We've all seen criminals or heroes crawling around inside ductwork on their way to rescue
or escape, but let's go them one better, and imagine ourselves driving a car through this
duct system. The duct will be the interstate, and our little car will have 3000 btu of cooling
in the back seat. Our car itself has no engine, it will be powered by the blower in the
air handler. There is no actual speed limit but we will try to maintain one because it is
the speed of our car which will determine how noisy the system will be. Let's shoot for
500 feet per minute it is a goog number for quietness. We do not want the occupants to have
to watch T.V. with the remote control in their hand, having to turn up the volume every
time the blower comes on. Our cars won't make much noise unless they are caught speeding
coming out of the registers.
If the duct is 8 inches tall, which is standard, we'll have to allow 2 inches of width
for our car. It would be nice if we had the road to ourselves, but we don't, it is a two-ton
highway; a highway delivering 24000 btu of cooling, so we have to make room for seven other
cars. We will need two inches of width for each car, plus an extra two inches duct width
for friction and spacing between cars, and end up with a duct that is 18 inches wide. (
8 cars X 2 inches per car plus an extra 2 inches for friction). So, our duct will be 8 inches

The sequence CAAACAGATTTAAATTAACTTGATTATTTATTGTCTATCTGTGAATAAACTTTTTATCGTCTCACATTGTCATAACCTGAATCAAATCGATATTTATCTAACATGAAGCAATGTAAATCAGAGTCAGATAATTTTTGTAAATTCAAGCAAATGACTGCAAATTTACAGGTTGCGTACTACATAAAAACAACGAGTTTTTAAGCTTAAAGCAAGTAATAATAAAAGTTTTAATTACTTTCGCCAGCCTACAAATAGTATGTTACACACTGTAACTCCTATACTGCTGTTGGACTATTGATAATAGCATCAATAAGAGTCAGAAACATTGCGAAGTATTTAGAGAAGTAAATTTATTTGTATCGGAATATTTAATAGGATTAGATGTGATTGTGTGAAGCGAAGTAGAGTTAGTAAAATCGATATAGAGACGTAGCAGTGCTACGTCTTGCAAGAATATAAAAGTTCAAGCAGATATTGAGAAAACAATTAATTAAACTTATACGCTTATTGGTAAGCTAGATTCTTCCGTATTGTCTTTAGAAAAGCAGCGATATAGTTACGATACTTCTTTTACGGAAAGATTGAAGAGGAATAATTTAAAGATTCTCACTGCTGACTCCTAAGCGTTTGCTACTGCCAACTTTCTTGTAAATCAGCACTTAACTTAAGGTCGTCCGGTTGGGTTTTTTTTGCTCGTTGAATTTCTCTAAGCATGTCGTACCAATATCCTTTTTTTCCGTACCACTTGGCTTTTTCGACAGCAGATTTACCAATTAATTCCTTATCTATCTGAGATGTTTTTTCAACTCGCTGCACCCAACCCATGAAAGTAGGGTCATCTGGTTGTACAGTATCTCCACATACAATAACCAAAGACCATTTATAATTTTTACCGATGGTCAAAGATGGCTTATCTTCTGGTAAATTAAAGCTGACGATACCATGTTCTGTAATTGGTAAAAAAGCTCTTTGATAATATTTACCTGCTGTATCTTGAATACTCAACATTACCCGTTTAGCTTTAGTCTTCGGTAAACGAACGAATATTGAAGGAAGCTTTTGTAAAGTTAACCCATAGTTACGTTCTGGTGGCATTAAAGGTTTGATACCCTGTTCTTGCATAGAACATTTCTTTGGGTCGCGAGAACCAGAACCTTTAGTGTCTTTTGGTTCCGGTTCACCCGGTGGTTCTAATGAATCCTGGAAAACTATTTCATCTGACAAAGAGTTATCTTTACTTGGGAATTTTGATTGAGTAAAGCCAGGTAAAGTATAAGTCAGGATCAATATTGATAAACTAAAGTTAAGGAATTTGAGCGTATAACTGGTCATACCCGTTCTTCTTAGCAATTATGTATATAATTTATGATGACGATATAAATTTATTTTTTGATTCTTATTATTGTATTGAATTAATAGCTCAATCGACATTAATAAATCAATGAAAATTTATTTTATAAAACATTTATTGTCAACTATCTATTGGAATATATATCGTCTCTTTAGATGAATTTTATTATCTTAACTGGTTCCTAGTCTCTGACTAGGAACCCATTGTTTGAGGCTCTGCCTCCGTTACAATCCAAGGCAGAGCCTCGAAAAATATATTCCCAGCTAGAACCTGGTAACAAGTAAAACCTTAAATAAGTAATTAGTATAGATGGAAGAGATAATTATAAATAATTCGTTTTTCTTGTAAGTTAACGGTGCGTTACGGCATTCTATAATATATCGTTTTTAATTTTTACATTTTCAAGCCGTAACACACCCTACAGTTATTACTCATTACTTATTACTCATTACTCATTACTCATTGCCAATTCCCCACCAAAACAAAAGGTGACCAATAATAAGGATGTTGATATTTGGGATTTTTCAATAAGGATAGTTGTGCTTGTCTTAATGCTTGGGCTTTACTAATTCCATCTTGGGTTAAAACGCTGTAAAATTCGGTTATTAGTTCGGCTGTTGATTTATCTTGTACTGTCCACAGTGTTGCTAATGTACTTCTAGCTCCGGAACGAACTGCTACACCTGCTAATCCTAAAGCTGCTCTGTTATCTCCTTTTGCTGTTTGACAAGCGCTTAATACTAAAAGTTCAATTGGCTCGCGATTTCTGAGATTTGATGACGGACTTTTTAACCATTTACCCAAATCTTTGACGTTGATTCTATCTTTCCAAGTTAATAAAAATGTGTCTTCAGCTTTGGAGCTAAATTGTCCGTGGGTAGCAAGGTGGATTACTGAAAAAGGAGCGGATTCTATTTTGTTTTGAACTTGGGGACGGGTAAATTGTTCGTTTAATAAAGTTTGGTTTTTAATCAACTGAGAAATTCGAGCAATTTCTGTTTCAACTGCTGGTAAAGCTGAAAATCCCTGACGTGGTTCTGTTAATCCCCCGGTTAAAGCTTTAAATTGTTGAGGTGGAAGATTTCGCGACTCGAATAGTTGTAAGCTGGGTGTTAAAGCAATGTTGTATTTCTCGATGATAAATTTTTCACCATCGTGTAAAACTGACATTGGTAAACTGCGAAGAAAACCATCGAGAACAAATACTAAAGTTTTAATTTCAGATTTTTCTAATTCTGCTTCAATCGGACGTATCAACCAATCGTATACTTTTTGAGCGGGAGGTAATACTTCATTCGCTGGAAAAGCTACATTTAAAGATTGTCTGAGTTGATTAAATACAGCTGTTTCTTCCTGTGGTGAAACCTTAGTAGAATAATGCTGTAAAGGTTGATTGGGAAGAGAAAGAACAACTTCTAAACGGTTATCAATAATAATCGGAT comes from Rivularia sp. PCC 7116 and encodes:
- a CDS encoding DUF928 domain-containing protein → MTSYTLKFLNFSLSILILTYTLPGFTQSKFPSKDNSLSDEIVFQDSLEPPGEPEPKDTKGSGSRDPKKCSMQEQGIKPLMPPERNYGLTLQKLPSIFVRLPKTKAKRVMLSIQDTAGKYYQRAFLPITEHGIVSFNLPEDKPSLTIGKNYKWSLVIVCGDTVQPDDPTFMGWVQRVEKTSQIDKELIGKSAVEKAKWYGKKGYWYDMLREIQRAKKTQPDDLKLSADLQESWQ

tall by 18 inches wide, to start with, and this main duct will be known as the supply trunkline.
When the blower comes on, the cars accelerate. The first room , on the right, needs 3000
btu to counter the heat gain in that room, so the car on the far right exits the trunk into
a "take-off". The take-off is an exit ramp that is slightly oversized so the car
will not have to decelerate to exit. This take-off is cut into the trunkline with a 7 inch
diameter, but then tapers to a 6 inch round pipe. Six inch round is the size the car needs
to maintain its speed, and it's load. If the car slows down, the 3000 btu will be reduced.
As the car approaches the actual point of release into the room (outlet) it is converted
back to a rectangular shape in what is known as a boot. In this case, the outlet is in the
floor, and the boot goes from 6 inch round to a 4 inch by 12 inch rectangle. This allows
room for a 4 by12 register to diffuse the air flow into the room, without changing its 3000
btu capacity or creating noise.
After the first car exits, there is no longer a need for the full 18 inch width, so the
trunk is be reduced by 2 inches. Two inches being the size of the lane we needed for each
car. With the trunk reduced to a sixteen inch width, the cars can continue in their lane
with a constant speed. This procedure will be repeated after every exit, assuring a constant
speed and load. The "return" system, is the set of ductwork that returns the air
to the furnace or airhandler. This system is designed in the same fashion, except the air
is entering the duct at each take-off instead of exiting. The trunk line then increases
in size some 2 inches in width for every 100 cfm we add to its capacity, until finally reaching
the 8 by 18 size at the furnace. Both of these highways, the supply and the return, should
be as flat and straight as possible. If turns must be made, they should be smooth and rounded,
any hills must be gentle; so that all lanes of traffic may proceed without having to slow
down. This is the basic concept of duct design, the flow of traffic within established lanes
and at a constant velocity.